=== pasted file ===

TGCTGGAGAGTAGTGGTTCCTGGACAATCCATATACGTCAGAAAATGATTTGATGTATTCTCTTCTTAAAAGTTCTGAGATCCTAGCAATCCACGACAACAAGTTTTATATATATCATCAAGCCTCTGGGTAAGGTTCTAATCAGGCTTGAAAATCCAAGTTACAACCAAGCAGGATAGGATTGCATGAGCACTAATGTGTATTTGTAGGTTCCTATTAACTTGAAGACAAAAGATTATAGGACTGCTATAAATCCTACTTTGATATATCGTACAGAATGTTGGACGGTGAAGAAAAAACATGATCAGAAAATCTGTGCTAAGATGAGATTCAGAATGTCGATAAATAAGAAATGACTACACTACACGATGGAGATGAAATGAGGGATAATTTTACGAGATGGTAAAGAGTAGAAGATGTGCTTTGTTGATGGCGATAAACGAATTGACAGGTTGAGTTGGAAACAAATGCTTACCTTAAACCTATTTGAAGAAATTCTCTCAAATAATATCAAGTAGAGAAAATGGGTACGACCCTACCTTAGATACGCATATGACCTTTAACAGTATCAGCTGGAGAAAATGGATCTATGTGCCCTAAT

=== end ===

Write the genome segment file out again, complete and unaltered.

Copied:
TGCTGGAGAGTAGTGGTTCCTGGACAATCCATATACGTCAGAAAATGATTTGATGTATTCTCTTCTTAAAAGTTCTGAGATCCTAGCAATCCACGACAACAAGTTTTATATATATCATCAAGCCTCTGGGTAAGGTTCTAATCAGGCTTGAAAATCCAAGTTACAACCAAGCAGGATAGGATTGCATGAGCACTAATGTGTATTTGTAGGTTCCTATTAACTTGAAGACAAAAGATTATAGGACTGCTATAAATCCTACTTTGATATATCGTACAGAATGTTGGACGGTGAAGAAAAAACATGATCAGAAAATCTGTGCTAAGATGAGATTCAGAATGTCGATAAATAAGAAATGACTACACTACACGATGGAGATGAAATGAGGGATAATTTTACGAGATGGTAAAGAGTAGAAGATGTGCTTTGTTGATGGCGATAAACGAATTGACAGGTTGAGTTGGAAACAAATGCTTACCTTAAACCTATTTGAAGAAATTCTCTCAAATAATATCAAGTAGAGAAAATGGGTACGACCCTACCTTAGATACGCATATGACCTTTAACAGTATCAGCTGGAGAAAATGGATCTATGTGCCCTAAT